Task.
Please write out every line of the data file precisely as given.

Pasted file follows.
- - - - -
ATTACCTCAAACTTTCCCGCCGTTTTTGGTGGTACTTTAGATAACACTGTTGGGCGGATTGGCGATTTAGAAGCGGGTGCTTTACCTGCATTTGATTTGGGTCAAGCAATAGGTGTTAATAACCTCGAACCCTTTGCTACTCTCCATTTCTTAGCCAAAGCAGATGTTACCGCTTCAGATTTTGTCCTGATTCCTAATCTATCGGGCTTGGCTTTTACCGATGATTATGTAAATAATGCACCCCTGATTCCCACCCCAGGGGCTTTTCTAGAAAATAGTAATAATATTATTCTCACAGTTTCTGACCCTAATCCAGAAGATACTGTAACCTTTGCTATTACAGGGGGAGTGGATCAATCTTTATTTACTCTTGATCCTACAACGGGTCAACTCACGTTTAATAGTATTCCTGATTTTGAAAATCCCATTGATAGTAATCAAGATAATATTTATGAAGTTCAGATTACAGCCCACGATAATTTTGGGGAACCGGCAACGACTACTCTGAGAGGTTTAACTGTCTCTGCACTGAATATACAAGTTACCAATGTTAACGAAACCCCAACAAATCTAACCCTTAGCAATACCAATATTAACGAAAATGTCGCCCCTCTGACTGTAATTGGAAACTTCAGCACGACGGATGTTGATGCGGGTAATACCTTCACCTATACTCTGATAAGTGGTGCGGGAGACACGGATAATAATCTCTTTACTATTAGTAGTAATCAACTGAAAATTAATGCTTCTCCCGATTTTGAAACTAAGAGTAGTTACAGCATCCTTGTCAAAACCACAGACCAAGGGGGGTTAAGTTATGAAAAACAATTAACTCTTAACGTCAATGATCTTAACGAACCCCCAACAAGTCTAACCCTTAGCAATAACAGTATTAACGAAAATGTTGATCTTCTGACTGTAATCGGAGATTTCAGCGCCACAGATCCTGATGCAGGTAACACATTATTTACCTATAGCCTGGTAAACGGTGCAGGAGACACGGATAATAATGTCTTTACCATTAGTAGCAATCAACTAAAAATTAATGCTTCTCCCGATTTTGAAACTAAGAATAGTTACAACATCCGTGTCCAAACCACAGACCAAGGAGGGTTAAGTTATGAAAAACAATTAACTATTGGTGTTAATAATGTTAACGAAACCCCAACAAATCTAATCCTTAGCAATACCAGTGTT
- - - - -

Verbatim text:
ATTACCTCAAACTTTCCCGCCGTTTTTGGTGGTACTTTAGATAACACTGTTGGGCGGATTGGCGATTTAGAAGCGGGTGCTTTACCTGCATTTGATTTGGGTCAAGCAATAGGTGTTAATAACCTCGAACCCTTTGCTACTCTCCATTTCTTAGCCAAAGCAGATGTTACCGCTTCAGATTTTGTCCTGATTCCTAATCTATCGGGCTTGGCTTTTACCGATGATTATGTAAATAATGCACCCCTGATTCCCACCCCAGGGGCTTTTCTAGAAAATAGTAATAATATTATTCTCACAGTTTCTGACCCTAATCCAGAAGATACTGTAACCTTTGCTATTACAGGGGGAGTGGATCAATCTTTATTTACTCTTGATCCTACAACGGGTCAACTCACGTTTAATAGTATTCCTGATTTTGAAAATCCCATTGATAGTAATCAAGATAATATTTATGAAGTTCAGATTACAGCCCACGATAATTTTGGGGAACCGGCAACGACTACTCTGAGAGGTTTAACTGTCTCTGCACTGAATATACAAGTTACCAATGTTAACGAAACCCCAACAAATCTAACCCTTAGCAATACCAATATTAACGAAAATGTCGCCCCTCTGACTGTAATTGGAAACTTCAGCACGACGGATGTTGATGCGGGTAATACCTTCACCTATACTCTGATAAGTGGTGCGGGAGACACGGATAATAATCTCTTTACTATTAGTAGTAATCAACTGAAAATTAATGCTTCTCCCGATTTTGAAACTAAGAGTAGTTACAGCATCCTTGTCAAAACCACAGACCAAGGGGGGTTAAGTTATGAAAAACAATTAACTCTTAACGTCAATGATCTTAACGAACCCCCAACAAGTCTAACCCTTAGCAATAACAGTATTAACGAAAATGTTGATCTTCTGACTGTAATCGGAGATTTCAGCGCCACAGATCCTGATGCAGGTAACACATTATTTACCTATAGCCTGGTAAACGGTGCAGGAGACACGGATAATAATGTCTTTACCATTAGTAGCAATCAACTAAAAATTAATGCTTCTCCCGATTTTGAAACTAAGAATAGTTACAACATCCGTGTCCAAACCACAGACCAAGGAGGGTTAAGTTATGAAAAACAATTAACTATTGGTGTTAATAATGTTAACGAAACCCCAACAAATCTAATCCTTAGCAATACCAGTGTT